Unlike Boris Johnson, Pope refuses to meet Hungarian Orban, reports show
Boris Johnson having recently leveled intense criticism for welcoming Viktor Orban to Downing Street, reports suggest Pope Francis is now facing pressure due to his seemingly firm desire to avoid the autocratic Hungarian prime minister altogether.
The Catholic leader is due to travel to Budapest in September to celebrate the closing mass of the International Eucharistic Congress – an event that a Roman pontiff had not attended for two decades.
Rarer still is the Pope’s alleged intention to deny Mr. Orban and the Hungarian Catholic President Janos Ader the courtesy of a usual papal visit.
Citing sources in the Vatican and Hungary, the US-based company Catholic National Register reported Thursday that the Pope wanted to stay in the country just three hours before traveling to neighboring Slovakia, where he intends to spend three and a half days.
“The political tensions behind the scenes are due to the fact that the Vatican wants to avoid any political meeting, including the visit to the presidential palace in Budapest which should be part of the package,” said a source in Budapest.
Efforts are said to be underway to convince the Pope to stay in Hungary beyond the morning of September 12 to avoid a diplomatic breakdown, Budapest has reportedly offered the Pope persistent invitations for a state visit.
The first public hint of possible tensions over the trip appeared to have emerged in March, when the 84-year-old Pope told reporters on a return flight from a three-day visit to Iraq that he felt more tired on this trip than on previous ones, and pontificated over whether his intensely busy travel schedule might slow down.
“Now I will have to go to Hungary for the final Mass of the International Eucharistic Congress,” the Pope reportedly said. “Not a visit to the country, but for this mass. But Budapest is a two hour drive from Bratislava: why not visit the Slovaks? I do not know.”
Echo The registerthe report of, Luis Badilla, editor-in-chief of the semi-official Vatican news aggregator There Sismografo, also expressed concern over the apparent confusion in a blog post Thursday, which indicated that the publication of the pontifical program in Hungary was expected on May 26, along with an expected clarification of Pope Francis’ plans for a visit to Slovakia – none of which has yet materialized.
“There is something wrong here, at least from a diplomatic and formalities point of view,” Badilla wrote. “Thinking like that is not the right choice.
“What the Pope does, any Pope, cannot appear or be presented – as some media have done in recent weeks – as a use of his diplomacy to divide, separate and distinguish countries, peoples and the ruling classes. “
Yet with sources in Budapest recounting The register that snubbing the Hungarian leadership and then spending three of the following days in a country with which it has already had a turbulent history would amount to “a gigantic slap in the face”, the newspaper also suggested that Mr Orban’s government may have been among the anonymous targets of public disapproval of Pope Francis in the past.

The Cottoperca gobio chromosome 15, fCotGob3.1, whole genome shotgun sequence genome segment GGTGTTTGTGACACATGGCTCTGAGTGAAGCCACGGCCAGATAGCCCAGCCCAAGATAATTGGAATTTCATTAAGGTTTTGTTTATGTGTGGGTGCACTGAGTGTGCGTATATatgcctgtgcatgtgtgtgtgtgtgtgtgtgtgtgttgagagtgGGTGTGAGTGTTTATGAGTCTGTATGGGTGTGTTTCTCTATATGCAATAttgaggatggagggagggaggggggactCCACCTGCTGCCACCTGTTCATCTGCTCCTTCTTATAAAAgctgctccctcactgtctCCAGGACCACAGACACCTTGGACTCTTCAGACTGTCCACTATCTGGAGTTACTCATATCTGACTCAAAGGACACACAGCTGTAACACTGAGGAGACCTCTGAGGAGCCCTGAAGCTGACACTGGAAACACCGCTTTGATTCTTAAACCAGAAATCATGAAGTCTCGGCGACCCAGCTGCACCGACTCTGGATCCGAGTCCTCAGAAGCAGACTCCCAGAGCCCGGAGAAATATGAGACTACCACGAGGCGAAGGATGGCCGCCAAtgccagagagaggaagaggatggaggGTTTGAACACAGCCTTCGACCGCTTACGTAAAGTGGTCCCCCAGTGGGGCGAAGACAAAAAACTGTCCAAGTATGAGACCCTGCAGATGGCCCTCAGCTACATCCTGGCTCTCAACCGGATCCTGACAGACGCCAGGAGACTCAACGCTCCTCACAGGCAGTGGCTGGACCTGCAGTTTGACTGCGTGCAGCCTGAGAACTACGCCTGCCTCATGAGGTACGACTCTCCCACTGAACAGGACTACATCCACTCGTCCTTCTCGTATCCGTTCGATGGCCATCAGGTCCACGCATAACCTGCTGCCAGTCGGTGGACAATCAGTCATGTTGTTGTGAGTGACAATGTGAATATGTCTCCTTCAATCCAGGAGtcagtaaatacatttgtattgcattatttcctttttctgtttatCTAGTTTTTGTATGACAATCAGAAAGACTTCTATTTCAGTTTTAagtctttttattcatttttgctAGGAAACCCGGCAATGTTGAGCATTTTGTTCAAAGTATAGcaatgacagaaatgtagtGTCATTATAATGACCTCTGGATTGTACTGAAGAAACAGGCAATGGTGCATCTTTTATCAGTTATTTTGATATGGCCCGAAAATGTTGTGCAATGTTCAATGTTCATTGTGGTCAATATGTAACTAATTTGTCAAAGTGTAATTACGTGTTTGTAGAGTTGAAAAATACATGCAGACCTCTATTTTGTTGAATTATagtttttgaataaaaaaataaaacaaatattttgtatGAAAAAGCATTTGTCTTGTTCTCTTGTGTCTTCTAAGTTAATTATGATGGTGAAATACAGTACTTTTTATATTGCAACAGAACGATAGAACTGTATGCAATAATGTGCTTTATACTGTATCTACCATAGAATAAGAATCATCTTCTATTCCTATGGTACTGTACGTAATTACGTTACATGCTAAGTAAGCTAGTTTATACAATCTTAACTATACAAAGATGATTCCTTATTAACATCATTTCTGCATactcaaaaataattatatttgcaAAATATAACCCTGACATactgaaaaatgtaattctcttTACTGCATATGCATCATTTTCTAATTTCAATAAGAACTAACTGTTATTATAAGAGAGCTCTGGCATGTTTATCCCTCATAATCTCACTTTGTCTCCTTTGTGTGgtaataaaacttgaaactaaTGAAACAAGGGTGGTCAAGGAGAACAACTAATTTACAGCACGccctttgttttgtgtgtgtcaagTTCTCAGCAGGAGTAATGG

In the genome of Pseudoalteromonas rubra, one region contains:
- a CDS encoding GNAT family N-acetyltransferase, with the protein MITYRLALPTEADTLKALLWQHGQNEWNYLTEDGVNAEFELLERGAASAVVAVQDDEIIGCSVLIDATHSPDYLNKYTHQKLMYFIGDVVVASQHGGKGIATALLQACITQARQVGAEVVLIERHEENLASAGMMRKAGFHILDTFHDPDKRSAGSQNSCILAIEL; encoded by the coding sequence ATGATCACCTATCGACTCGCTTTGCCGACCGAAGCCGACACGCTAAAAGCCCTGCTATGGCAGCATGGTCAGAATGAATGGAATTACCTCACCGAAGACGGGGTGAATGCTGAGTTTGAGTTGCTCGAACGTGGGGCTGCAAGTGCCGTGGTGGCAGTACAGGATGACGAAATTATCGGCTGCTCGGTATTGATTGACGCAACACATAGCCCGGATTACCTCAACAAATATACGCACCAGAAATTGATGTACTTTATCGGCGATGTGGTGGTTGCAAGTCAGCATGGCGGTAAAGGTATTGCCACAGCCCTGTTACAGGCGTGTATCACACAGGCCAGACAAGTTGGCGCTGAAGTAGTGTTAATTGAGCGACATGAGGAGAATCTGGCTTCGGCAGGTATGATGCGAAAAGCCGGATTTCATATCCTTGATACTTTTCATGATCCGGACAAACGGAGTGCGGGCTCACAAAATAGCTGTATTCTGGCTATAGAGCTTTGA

In his third encyclical, published in October, the pope lamented that the current era “seems to show signs of some regression”, targeting “cases of myopic, extremist, resentful and aggressive nationalism” which he warned they were ” on the rise “.
Such concerns have been widely voiced about Hungary under Mr Orban’s tenure – most notably last week when he was greeted at Downing Street.
No.10 argued the visit was “vital” to Britain’s interests and later said Mr Johnson had expressed “significant concerns” about media freedoms and the rights of the man at their meeting, which came as Hungary prepares to assume the presidency of the Visegrad Group – a 30-year-old alliance founded to promote the European integration of Hungary, Poland, Slovakia and the Czech Republic.
Since taking office in 2010, Mr. Orban – once a supporter of a so-called “illiberal democracy”, and more recently of a “Christian democracy” – and his allies have decided to bring the media to their knees Hungarian, to assert a firmer grip on the judiciary and to launch various attacks against civil society and the rights of LGBT + people.
And his government has been backed in its fierce anti-refugee rhetoric by some members of the Hungarian Catholic Church – sometimes putting bishops and politicians at radical odds with a pope who has taken a pro-refugee stance.
“Europe can ignore, deny or struggle against its own identity and its Christian roots. But in doing so, society commits suicide, ”said László Kiss-Rigó, Bishop of Szeged. The Guardian in 2019. “And the more migrants there are, the more Christian values will be watered down. “
And in 2016, a founding member of Mr. Orban’s ruling Fidesz party, Zsolt Bayer accused the Pope of being “either a senile old fool or a villain” because of his views on asylum.
However, with elections scheduled for Hungary next year, The register reports that the Hungarian government has sought to allay concerns that a papal visit to Hungary could potentially influence the outcome by also offering visits between the Pope and opposition leaders.
Mr. Ader met the Pope in a private audience at the Vatican on February 14, 2020, the year that marked the 100th anniversary of the establishment of diplomatic relations between Hungary and the Holy See.
The Hungarian president later told reporters that he had visited the Pope with the intention of inviting him to the International Eucharistic Congress, and said Hungary had not had a papal visit since 1996.